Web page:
Written by Ashton Snyder on
 May 16, 2024

Biden Uses Executive Privilege Over Classified Document Recordings

The White House has asserted executive privilege over audio and video recordings related to Special Counsel Robert Hur's interviews with President Joe Biden.

Fox News reported that this move aims to protect sensitive information, sparking controversy and accusations of bias. The assertion of executive privilege has caused significant debate about the justice system's fairness.

Associate Attorney General Carlos Uriarte communicated the White House's decision in a letter to Representatives Jim Jordan and James Comer. The letter indicated that executive privilege extends to audio recordings and any other materials related to the subpoenas.

Hur's Investigation and Findings

Special Counsel Robert Hur investigated President Biden's handling of classified documents as vice president. In February, Hur announced he would not recommend criminal charges against Biden.

Hur described Biden as a "sympathetic, well-meaning, elderly man with a poor memory." He suggested that a jury would likely find reasonable doubt in convicting Biden of a serious felony due to his age and mental state.

This assessment has led to outrage, with critics arguing that Biden's cognitive state disqualifies him from facing charges but not from serving as president.

Criticism from Former President Trump

Former President Donald Trump criticized the decision, calling it evidence of a "sick and corrupt, two-tiered system of justice." He pointed out the disparity in how charges are applied.

President Biden's interview with Hur lasted about five hours last year. Executive privilege also covers Biden's interviews with his ghostwriter, Mark Zwonitzer. Attorney General Merrick Garland requested that Biden block the release of the recordings, citing risks to other high-profile investigations.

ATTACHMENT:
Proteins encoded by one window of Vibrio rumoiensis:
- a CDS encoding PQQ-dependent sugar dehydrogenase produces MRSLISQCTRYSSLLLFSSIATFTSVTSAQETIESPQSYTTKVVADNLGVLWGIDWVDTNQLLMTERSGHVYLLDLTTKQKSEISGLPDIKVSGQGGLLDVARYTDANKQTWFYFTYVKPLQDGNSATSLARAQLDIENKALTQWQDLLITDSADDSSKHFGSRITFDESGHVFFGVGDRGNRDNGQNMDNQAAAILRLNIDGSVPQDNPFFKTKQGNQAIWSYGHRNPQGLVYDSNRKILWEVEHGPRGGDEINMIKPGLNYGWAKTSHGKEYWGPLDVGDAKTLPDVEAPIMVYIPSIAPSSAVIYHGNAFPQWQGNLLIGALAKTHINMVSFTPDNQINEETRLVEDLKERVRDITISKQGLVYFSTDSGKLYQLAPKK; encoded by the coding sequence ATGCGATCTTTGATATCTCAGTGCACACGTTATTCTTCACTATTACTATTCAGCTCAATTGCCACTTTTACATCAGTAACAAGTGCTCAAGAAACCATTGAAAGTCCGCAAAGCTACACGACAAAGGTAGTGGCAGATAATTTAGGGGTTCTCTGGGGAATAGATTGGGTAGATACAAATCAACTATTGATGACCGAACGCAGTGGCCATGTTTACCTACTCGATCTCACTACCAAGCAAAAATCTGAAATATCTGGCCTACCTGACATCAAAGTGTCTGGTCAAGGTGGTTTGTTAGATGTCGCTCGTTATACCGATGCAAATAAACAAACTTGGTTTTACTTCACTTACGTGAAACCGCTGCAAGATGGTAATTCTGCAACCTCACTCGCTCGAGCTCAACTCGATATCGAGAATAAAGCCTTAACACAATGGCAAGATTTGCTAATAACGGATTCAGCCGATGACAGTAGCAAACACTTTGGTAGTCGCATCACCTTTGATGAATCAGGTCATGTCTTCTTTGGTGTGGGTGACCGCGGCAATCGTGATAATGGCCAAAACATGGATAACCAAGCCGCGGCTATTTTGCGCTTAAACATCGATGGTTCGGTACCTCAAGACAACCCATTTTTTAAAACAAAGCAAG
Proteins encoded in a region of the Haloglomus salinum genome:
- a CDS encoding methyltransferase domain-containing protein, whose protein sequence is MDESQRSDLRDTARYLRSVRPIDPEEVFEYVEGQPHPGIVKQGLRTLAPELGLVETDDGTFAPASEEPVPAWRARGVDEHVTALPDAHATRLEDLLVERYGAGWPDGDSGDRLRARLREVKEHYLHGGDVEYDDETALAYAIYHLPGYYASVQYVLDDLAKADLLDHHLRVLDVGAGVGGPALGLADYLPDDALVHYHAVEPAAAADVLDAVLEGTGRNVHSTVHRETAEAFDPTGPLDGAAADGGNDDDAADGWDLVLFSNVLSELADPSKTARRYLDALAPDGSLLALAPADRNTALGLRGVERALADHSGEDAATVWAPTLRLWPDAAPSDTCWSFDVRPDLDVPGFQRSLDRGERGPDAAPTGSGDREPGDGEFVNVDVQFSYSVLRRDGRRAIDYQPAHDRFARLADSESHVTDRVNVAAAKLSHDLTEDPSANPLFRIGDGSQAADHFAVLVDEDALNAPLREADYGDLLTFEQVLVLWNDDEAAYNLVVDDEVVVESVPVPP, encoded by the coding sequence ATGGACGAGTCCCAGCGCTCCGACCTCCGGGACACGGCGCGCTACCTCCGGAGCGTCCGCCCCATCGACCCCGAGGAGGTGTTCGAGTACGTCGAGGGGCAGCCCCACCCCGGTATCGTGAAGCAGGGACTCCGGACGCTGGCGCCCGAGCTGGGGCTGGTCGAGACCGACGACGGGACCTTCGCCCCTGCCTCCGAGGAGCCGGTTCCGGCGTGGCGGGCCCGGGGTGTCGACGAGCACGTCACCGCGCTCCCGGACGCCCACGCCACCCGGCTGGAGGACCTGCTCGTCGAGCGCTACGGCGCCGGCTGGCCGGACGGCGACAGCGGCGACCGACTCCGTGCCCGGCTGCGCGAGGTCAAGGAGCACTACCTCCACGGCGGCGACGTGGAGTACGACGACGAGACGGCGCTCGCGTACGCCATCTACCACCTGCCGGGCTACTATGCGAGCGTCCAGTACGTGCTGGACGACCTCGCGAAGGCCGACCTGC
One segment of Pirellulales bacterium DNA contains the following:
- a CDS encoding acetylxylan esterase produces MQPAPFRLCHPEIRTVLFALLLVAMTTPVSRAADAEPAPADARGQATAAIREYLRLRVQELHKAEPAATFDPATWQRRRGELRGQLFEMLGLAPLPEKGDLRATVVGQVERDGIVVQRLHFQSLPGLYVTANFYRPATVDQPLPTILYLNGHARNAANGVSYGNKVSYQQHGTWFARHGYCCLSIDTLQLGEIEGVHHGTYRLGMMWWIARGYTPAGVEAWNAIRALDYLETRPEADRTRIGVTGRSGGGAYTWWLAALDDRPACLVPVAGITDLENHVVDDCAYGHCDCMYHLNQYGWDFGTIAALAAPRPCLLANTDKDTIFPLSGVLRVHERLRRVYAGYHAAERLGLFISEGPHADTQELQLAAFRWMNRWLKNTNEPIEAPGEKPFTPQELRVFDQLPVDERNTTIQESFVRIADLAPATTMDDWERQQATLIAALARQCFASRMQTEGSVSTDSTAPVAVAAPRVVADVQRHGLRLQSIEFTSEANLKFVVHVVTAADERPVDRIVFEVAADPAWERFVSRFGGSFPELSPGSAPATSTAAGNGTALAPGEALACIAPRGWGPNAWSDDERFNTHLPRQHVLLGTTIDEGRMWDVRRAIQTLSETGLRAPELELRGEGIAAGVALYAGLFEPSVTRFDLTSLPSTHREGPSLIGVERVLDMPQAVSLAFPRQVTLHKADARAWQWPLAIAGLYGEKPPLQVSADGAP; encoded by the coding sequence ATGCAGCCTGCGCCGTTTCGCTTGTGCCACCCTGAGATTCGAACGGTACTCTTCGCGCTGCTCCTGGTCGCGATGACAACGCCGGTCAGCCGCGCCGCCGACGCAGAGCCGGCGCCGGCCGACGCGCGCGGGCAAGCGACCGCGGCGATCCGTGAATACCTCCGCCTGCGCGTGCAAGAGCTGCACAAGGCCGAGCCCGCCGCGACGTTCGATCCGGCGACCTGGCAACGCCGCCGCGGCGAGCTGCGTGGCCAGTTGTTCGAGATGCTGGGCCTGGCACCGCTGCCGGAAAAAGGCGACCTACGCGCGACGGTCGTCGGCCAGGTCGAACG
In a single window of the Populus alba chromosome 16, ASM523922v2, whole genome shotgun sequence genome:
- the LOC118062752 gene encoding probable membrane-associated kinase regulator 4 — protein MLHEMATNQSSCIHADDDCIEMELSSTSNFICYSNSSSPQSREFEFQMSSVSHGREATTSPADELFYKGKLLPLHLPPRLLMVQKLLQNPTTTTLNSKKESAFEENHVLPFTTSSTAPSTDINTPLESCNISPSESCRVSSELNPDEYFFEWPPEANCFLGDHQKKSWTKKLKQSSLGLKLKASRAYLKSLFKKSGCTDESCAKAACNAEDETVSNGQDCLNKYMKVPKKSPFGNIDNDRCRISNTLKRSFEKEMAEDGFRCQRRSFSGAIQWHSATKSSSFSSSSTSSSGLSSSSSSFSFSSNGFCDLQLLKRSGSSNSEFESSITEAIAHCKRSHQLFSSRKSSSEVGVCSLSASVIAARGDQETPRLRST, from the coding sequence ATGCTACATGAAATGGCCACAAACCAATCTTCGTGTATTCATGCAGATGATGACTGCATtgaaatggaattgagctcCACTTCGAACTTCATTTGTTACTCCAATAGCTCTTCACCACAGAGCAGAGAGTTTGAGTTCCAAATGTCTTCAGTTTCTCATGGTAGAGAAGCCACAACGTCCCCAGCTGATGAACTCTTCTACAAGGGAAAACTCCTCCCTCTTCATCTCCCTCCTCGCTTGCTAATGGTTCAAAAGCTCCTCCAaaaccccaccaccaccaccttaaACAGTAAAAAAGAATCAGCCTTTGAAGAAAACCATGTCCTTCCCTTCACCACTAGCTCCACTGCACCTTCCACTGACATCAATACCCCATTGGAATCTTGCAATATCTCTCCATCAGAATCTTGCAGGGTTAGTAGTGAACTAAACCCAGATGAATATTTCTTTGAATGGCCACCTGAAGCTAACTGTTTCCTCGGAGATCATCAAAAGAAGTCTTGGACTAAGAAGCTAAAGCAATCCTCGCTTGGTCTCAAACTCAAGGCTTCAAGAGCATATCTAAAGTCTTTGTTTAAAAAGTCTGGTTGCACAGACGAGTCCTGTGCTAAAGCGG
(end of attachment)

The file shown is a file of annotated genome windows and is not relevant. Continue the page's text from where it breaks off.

DOJ and House Republicans Clash

The Department of Justice (DOJ) argued that releasing the recordings could undermine its ability to conduct similar investigations, particularly those requiring the voluntary cooperation of White House officials.

White House Counsel Ed Siskel accused House Republicans of intending to "chop up, distort, and use" the recordings for political purposes. He stated that demanding such materials from the Executive Branch for potential political gain is inappropriate.

The Heritage Foundation, Judicial Watch, and CNN have filed Freedom of Information Act (FOIA) requests for the recordings. House Republicans also subpoenaed the recordings but were unsuccessful.

Executive Privilege and Legal Protections

The DOJ has refused to comply with a House Republican subpoena regarding the Biden family investigation, citing executive privilege that protects Attorney General Garland from prosecution and asserting that the requested documents are protected to maintain a sensitive information balance.

In summary, the White House's assertion of executive privilege over recordings from Special Counsel Robert Hur's interviews with President Biden has led to significant debate. The decision has been defended as necessary to protect sensitive information but criticized for potentially indicating bias in the justice system. The DOJ and House Republicans continue to clash over the release of these recordings, with broader implications for future high-profile investigations.

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